Why America can’t fix its bridges

Albany's Ellsworth Street Bridge dates from 1925 but has been kept up.

Albany's Ellsworth Street Bridge dates from 1925 but has been kept in good shape.

We are hearing a lot these days -- most recently on CBS's "60 Minutes" on Sunday -- about the sad shape of the highways and bridges in this country, and how politicians in Congress are refusing to raise the gas tax to fix this failing "infrastructure." Maybe more could be done if we found a way to cut the amount of money and time that this work takes.

You have to wonder how people especially in Oregon paid for all those magnificent bridges we have today and built them in just a few years, at a time when the state's population and gas-tax-paying drivers was a fraction of what it is now.

President Eisenhower signed the bill providing for the interstate freeways in 1956. The act raised the federal gas tax from 2 to 3 cents per gallon at a time when America had about 170 million people and maybe half that many motor vehicles. Now we have about 320 million people, most of them with a car, and the federal gas tax is 18.4 cents.

Even though vehicles are more efficient, they are also far more numerous and are driven much farther than 60 years ago, and yet the federal Highway Trust Fund is running on empty. So where is all that tax money going?

Much of it, I suspect, goes into processes that don't result in actual construction or repairs. And some goes into construction projects whose costs have become astronomical. Last year, Oregon completed a new Interstate 5 bridge across the Willamette River in Eugene, the "Whilamut Passage." It cost about $204 million, but that included expenses other than the $150 direct construction costs. This new bridge replaced an I-5 bridge that had been constructed in 1961 at a cost of $2.3 million, according to the Eugene Register-Guard.

Yes, inflation -- obviously. But we now spend many years on planning, public involvement, environmental reviews and consultations with stakeholders including Indian tribes and artists and so forth. And all of it costs money.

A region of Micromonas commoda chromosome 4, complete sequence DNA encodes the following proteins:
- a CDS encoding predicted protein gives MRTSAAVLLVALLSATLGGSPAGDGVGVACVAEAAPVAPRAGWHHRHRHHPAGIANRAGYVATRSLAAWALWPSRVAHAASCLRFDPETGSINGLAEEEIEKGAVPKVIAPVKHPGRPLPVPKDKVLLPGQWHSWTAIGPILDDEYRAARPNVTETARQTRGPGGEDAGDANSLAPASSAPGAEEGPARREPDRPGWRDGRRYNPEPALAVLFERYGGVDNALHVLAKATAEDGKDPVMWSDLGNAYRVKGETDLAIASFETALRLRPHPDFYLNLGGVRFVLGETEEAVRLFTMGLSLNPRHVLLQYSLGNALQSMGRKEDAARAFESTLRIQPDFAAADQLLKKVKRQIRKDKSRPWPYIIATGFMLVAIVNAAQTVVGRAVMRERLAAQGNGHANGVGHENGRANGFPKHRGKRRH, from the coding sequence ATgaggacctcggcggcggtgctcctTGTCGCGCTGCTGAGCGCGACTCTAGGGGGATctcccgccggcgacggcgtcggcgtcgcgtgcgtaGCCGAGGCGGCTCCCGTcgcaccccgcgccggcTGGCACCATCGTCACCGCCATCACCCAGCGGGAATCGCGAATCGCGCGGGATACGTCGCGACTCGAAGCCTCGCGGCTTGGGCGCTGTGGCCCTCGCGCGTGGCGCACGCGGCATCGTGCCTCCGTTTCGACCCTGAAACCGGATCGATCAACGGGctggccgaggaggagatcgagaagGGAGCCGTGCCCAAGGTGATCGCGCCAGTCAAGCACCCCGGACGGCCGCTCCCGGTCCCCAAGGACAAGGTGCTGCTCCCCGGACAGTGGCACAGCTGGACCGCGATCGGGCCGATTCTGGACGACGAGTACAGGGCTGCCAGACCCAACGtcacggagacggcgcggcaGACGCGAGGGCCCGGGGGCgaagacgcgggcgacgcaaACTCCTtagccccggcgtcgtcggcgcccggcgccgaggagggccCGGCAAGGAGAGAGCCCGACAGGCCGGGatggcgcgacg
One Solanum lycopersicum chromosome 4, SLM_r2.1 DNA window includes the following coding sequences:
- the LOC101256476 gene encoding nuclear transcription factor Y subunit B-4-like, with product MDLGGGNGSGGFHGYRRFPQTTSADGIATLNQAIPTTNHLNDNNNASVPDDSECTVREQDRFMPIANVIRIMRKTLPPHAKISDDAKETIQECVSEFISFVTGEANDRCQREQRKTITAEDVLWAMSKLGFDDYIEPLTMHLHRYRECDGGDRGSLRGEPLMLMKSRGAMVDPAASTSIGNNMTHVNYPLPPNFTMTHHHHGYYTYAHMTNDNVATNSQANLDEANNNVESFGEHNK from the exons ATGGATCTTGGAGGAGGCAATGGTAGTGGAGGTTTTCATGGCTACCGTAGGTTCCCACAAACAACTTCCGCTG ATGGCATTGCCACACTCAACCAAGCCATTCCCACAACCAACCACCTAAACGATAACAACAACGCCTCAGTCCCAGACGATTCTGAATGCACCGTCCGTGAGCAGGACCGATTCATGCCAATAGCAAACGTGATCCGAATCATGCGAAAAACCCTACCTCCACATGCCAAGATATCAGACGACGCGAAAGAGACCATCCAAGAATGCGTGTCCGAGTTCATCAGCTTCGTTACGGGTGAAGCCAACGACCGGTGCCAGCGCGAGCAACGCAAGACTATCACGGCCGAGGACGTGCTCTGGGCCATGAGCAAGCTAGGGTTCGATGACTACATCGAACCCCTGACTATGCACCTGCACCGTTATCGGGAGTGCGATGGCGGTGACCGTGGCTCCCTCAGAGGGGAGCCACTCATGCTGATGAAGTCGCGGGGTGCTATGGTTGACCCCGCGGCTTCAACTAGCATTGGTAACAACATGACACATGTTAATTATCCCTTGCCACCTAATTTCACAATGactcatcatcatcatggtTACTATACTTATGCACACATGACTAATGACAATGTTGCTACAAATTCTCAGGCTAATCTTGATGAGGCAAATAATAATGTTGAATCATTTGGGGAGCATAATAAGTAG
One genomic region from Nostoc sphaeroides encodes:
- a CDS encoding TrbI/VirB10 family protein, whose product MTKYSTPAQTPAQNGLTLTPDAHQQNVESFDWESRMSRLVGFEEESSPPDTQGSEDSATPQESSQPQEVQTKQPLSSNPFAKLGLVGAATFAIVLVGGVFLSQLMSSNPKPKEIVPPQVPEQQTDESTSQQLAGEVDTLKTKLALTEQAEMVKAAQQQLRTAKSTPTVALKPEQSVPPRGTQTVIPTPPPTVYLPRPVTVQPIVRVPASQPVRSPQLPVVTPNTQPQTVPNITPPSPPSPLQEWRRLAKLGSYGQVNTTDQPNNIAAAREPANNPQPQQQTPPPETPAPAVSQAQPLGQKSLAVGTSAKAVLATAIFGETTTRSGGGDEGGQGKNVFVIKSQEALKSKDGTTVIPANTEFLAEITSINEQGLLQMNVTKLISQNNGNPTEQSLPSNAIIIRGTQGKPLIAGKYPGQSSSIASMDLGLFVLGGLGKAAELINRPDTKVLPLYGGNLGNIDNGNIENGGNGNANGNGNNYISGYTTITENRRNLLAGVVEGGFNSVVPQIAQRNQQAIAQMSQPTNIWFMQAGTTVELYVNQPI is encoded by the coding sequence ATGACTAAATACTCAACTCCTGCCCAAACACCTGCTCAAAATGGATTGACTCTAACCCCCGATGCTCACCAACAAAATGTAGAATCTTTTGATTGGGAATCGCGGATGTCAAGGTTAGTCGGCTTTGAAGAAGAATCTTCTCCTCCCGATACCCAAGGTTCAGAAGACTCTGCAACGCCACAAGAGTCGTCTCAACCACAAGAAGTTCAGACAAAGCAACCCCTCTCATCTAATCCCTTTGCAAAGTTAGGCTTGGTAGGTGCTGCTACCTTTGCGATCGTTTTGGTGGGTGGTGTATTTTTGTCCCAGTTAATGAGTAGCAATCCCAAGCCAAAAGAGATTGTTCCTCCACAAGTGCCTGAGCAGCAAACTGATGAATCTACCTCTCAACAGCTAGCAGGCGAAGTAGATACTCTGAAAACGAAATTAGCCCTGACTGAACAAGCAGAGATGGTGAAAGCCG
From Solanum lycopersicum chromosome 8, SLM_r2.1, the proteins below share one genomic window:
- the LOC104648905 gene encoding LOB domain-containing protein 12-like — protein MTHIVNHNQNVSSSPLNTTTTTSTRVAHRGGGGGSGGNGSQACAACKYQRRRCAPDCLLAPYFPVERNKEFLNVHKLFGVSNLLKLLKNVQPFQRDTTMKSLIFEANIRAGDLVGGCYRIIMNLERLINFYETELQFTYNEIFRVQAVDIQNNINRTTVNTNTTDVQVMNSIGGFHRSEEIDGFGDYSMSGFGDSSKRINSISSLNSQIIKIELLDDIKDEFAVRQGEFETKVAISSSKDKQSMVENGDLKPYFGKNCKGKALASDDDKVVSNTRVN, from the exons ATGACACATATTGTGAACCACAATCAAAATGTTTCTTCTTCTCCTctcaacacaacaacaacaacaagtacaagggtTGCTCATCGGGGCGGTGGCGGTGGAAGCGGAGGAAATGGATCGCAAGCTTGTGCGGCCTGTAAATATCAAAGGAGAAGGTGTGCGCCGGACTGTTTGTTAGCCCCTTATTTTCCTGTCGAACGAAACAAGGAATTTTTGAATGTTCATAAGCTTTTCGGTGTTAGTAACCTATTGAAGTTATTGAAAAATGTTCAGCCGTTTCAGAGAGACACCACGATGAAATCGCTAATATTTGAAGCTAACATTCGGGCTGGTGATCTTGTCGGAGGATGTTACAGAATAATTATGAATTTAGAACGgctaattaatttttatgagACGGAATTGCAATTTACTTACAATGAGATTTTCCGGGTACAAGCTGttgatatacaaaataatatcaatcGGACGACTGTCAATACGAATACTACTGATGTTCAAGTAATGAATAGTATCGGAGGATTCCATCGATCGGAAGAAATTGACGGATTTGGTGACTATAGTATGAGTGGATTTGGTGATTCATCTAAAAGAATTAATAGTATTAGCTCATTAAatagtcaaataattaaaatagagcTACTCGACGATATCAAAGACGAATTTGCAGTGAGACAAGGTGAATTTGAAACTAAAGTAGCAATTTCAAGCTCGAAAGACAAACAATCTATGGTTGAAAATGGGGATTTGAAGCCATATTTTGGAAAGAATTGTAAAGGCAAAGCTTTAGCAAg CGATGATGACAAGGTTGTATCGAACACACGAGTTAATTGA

At least Whilamut Passage is a real bridge, and a very nice one. About 100 miles to the north, Oregon was spending about 10 years and more than $150 million of highway money on planning for a new Columbia River bridge, which would cost around $2 or $3 billion but will not even be started because the other side of the river objects to a streetcar line being included in the design. (And apparently because of the rail element, the bridge would have to be low enough to cut off some commercial river transportation. Brilliant!)

Meanwhile, closer to home, ODOT has spent several years trying to eliminate a 10-mile, looping segment of Highway 20 west of Eddyville by constructing a 5-mile shortcut. Unforeseen landslides caused all kinds of delays, and ODOT now plans to have that road finished in 2016 at a total cost of about $366 million. For that amount of money, motorists are going to save about 10 minutes on the drive to the coast. Is it worth all that money?

The CBS program highlighted bridge and highway problems elsewhere. In Oregon, ODOT has actually done a great job keeping I-5 in top shape and also, under the state's OTIA III program, repairing more than 260 bridges. But costs and processes are likely similar across the country. There will never be enough tax revenue to fix the bridge and highway problems in America unless the country finds a way to get public works done for much less. (hh)

I-5 south of Cottage Grove was being rebuilt this year.

I-5 south of Cottage Grove was being rebuilt this year.

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